At all points in the return to work process, Union Hydraulics ensures the worker is kept well informed. First, the process is explained to the worker and they are given a ‘We Care We Prepare’ toolkit. The toolkit includes return to work information, guidelines, body positions, a list of useful questions to ask the doctor, an authority to release return to work information, payment authority material and a WorkSafe poster promoting the reporting of injuries. The employer follows through with any assistance needed.

Positive, supportive and timely return to work practices may also prevent secondary psychological issues, unnecessary pressure on social support systems and disengagement from the workforce. As identified by Union Hydraulics, positive return to work outcomes also assist with reducing lost time, recruitment and retraining costs and workers’ compensation premium rates. Encouraging the reporting of incidents and injuries also enables the company to become aware of and work through any onsite issues that need to be immediately managed. Union Hydraulics’ practices highlight that effective communication and systems, combined with staff engagement, assists workers to feel in control of their own return to work. A worker injured at work commented: “Having proactive people around me helped me feel better and made the process hassle free”. Managers expressed the view that you should “Treat people like you want to be treated”.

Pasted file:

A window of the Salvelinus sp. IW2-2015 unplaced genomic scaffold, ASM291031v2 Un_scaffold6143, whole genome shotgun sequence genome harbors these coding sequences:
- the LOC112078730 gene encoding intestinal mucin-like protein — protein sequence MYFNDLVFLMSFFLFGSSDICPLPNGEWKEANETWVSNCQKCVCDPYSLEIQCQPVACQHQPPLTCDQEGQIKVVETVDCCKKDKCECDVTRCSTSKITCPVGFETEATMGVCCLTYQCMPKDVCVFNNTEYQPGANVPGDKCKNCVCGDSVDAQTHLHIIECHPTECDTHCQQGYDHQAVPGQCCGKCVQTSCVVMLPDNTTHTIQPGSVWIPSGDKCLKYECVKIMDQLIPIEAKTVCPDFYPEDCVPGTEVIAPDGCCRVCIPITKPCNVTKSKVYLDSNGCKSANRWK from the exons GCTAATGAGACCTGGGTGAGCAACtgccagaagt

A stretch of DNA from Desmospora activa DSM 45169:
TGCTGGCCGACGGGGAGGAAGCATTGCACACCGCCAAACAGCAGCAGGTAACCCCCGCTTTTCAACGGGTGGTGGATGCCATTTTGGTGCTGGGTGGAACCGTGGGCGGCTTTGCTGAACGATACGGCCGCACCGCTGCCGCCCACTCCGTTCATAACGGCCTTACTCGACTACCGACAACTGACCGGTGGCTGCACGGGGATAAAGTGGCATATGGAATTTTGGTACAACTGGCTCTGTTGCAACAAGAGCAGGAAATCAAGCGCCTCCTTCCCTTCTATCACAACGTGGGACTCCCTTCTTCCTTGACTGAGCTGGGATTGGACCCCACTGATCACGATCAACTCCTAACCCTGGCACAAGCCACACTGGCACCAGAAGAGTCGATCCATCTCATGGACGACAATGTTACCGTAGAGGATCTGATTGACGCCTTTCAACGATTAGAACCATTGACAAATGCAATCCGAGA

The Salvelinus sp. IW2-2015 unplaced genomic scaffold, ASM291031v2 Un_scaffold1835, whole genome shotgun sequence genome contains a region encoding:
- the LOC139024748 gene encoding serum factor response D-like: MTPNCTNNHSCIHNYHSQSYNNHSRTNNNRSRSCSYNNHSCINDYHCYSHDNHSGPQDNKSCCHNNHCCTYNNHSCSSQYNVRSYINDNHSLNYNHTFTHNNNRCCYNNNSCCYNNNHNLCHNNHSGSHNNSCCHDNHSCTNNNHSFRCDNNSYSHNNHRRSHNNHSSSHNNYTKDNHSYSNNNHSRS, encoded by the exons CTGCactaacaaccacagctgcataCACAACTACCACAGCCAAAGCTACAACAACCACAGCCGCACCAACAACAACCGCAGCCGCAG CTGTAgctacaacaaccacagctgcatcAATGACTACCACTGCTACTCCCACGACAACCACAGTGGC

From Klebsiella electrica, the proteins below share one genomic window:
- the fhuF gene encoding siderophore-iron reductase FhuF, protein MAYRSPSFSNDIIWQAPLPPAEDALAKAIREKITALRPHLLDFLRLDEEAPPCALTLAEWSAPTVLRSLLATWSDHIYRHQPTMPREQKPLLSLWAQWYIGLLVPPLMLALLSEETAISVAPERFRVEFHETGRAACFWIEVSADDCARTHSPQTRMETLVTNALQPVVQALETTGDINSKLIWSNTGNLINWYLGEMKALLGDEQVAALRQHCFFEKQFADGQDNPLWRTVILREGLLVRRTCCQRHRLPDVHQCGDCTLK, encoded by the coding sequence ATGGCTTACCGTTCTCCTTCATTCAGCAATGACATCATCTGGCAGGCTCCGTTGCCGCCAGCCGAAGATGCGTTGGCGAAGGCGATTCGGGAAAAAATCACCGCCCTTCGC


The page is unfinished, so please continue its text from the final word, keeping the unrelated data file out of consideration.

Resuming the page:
SWA (2014) The National Return to Work Survey: The Role of the Employer and the Workplace. Australia and New Zealand: 2013. Published by Safe Work Australia. Accessed June 2014.

Tips and Tricks

Suggestions from Union Hydraulics to other organisations.

Keep Going

If you need to get your health, safety and workers compensation issues under control just “take your time, chip away at it ” and you will eventually start to see great results.

Get help

“Attend any training and meetings you have available to you and then bring back to the company what you have learnt and communicate back up to upper management, then work out how to engage the key players.” Get help and get everyone involved in your action plan for change.

The simple things are often the best

“Do up something brief and simple for the doctor to make a decision on because they don’t have time”. A picture can tell a thousand words. Pictures of the work you do give people a window into your workplace. A simple body positions worksheet can show a doctor straight away what workers do and helps the doctor make a quick decision about whether a worker can return to work. So think about what you can do to help key players around you make decisions about returning people to work.